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IRS commissioner: 'Primary mission' is regaining public trust (+video)

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Newly appointed Internal Revenue Service (IRS) Commissioner Daniel Werfel said the agency has lost the public’s trust because of a “fundamental failure” by IRS management that included allowing the political targeting of conservative groups.

In his first appearance before a Congressional committee Monday, Mr. Werfel said his "primary mission is to restore” trust in the tax collection agency. Werfel, who has been in office 12 days, said he had ordered a review of a “broad spectrum of IRS operations” and had installed new leadership “at several critical levels” of the IRS. He pledged to “permanently fix” the problems he found and to be “open and transparent with the American people.”

The meeting of the Financial Services and General Government Appropriations Subcommittee was the fourth hearing since the IRS Inspector General released a report in May. The document revealed that during the 2010 and 2012 elections groups with conservative sounding names that applied for tax exempt status were singled out for extended questioning by an IRS office in Cincinnati. At Monday’s hearing, Werfel called the conduct “inappropriate and unacceptable.”

The hearing began with members of Congress from both parties railing against IRS misconduct. Rep. Hal Rogers (R) of Kentucky, chairman of the full appropriations committee, said the IRS “has committed grave violations of the public trust” and that “we will not tolerate another political enemies list.”

Ander Crenshaw (R) of Florida, the subcommittee chair, criticized what he called  “newly discovered incredible waste” in IRS spending on employee conferences and videos. The Inspector General’s office is scheduled to release a report on the conferences on Tuesday that the Associated Press says will show the IRS spent $50 million to hold 220 employee conferences between 2010 and 2012.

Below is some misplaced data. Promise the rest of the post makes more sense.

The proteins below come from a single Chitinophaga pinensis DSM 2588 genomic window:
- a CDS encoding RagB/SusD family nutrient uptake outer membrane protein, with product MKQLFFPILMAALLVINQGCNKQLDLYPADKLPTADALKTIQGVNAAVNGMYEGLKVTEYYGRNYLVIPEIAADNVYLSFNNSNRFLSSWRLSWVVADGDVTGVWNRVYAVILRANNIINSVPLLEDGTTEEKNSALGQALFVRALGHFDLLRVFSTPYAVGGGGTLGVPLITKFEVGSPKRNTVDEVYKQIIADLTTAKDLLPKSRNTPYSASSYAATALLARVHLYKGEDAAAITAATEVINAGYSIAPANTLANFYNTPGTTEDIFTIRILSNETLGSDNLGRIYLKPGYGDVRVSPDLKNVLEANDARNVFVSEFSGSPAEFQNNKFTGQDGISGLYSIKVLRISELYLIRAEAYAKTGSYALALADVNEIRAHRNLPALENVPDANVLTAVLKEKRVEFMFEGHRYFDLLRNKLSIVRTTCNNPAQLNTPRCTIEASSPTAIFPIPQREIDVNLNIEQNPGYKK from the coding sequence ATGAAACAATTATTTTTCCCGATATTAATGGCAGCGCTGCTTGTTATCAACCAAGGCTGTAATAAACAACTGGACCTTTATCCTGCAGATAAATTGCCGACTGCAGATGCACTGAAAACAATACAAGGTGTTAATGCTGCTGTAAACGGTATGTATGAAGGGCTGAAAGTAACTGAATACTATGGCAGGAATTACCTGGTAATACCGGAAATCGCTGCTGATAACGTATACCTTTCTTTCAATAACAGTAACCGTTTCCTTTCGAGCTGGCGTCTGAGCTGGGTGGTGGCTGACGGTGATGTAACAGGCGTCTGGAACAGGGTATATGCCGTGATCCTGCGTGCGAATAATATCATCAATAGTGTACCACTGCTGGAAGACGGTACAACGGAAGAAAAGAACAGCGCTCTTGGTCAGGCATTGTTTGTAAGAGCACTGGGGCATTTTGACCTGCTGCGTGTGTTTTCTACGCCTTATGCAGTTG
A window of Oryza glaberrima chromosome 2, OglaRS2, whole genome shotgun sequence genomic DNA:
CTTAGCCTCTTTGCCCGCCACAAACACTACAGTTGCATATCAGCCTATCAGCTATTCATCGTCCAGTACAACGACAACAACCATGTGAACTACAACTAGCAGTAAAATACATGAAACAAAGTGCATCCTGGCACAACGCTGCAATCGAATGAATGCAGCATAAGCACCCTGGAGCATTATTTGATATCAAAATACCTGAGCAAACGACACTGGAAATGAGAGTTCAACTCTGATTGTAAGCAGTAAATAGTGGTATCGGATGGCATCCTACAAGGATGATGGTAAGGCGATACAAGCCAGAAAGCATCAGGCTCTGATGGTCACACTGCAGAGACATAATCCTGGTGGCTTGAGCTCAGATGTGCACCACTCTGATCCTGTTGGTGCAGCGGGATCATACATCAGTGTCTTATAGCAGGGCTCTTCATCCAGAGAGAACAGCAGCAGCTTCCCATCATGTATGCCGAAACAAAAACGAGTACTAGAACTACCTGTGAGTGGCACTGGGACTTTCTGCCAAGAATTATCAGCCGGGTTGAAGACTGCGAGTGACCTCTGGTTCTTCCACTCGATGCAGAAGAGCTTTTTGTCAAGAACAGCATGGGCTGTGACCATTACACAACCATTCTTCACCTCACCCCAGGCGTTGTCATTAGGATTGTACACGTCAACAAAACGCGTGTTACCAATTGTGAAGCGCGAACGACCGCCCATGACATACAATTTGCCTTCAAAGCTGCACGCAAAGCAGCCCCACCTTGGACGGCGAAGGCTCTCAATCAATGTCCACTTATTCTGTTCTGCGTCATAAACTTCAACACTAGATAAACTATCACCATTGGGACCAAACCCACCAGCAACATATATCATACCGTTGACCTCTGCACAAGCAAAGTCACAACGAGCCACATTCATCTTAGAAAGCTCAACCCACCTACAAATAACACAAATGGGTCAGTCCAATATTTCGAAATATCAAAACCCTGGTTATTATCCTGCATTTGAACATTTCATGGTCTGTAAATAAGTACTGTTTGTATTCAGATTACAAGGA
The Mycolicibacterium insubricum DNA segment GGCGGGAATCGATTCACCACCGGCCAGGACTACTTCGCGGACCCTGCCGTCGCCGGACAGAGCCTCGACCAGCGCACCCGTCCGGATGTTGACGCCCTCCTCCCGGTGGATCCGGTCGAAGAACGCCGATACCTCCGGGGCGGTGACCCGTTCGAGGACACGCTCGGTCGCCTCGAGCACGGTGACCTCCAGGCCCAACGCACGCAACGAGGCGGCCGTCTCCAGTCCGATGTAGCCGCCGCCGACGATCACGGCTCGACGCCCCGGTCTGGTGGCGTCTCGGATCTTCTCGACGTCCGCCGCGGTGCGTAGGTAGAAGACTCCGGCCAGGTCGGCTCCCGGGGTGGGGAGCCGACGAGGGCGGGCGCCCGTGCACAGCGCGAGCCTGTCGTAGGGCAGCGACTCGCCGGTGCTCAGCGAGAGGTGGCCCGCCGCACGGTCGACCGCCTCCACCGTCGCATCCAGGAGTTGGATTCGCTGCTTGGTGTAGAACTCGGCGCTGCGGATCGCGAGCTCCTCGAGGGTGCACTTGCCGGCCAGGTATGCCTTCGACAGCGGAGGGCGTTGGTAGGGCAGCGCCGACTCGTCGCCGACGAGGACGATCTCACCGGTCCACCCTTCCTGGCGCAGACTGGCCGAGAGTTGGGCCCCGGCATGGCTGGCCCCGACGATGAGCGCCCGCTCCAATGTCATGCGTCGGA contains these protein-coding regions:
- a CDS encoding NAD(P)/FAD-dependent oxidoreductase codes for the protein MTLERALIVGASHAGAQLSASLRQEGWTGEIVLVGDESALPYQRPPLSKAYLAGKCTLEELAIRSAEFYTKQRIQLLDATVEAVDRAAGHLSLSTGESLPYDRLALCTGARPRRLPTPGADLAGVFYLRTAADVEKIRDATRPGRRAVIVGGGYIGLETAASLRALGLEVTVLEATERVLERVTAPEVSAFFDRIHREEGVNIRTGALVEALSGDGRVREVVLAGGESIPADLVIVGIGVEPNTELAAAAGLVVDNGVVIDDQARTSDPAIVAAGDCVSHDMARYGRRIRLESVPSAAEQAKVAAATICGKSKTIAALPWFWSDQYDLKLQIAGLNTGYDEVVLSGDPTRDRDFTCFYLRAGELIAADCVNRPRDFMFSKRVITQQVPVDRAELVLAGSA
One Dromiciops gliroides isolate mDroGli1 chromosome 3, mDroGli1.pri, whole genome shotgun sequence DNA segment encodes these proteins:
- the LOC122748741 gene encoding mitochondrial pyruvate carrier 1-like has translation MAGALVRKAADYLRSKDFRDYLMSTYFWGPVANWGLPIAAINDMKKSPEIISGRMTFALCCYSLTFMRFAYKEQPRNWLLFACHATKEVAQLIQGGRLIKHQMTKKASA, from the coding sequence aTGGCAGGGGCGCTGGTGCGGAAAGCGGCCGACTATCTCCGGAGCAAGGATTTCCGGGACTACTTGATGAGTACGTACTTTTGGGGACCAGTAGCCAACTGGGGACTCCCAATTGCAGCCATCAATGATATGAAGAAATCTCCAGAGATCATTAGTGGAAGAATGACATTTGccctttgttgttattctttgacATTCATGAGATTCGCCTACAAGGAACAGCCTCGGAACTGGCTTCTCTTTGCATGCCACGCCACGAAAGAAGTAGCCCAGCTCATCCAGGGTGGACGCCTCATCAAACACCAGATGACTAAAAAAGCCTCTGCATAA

Among the embarrassing evidence: a video showing IRS employees dancing to the rhythm and blues song “Cupid Shuffle” at a 2010 conference.  Rep. Rita Lowey (D) of New York, the ranking Democrat on the full Appropriations Committee, said reports of the spending on employee conferences left her “simply wondering what the IRS was thinking.”   

The IRS scandals come at an especially sensitive time for the agency since it will play a key role in implementing the Affordable Care Act, President Obama’s signature legislative achievement. The Obama administration is seeking a 9 percent increase in IRS funding for the federal budget year that starts in October. Representative Crenshaw said Congress would have to “think very carefully about how much money to provide the IRS.”

At Monday’s hearing, Commissioner Werfel said “the solution here is not more money.” He said “the right starting point is” finding the “optimal footprint” for agency operations and only then turning to the question of agency funding.

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The political impact of the controversy has been on display. On CNN’s “State of the Union” Sunday, Rep. Darrell Issa (R) of California said interviews with workers in the Cincinnati IRS office show the targeting of conservative groups was "a problem that was coordinated in all likelihood right out of Washington headquarters – and we're getting to proving it."

Representative Lowey asked IRS Inspector General J. Russell George whether there was evidence that the targeting of conservative groups was ordered by the White House. “Within the White House, no,” Mr. George replied.

Congressional scrutiny of the agency will continue. The House Ways and Means Committee will hold a hearing Tuesday featuring representatives from conservative groups that were targeted by the IRS. As ABC News’ “The Note” reports, some of those groups filed a joint lawsuit against the agency last week.

Later in the week, the Inspector General will appear before the House Committee on Oversight and Government Reform to discuss his audit of IRS spending on employee gatherings.

Material from the Associated Press was used in compiling this report.


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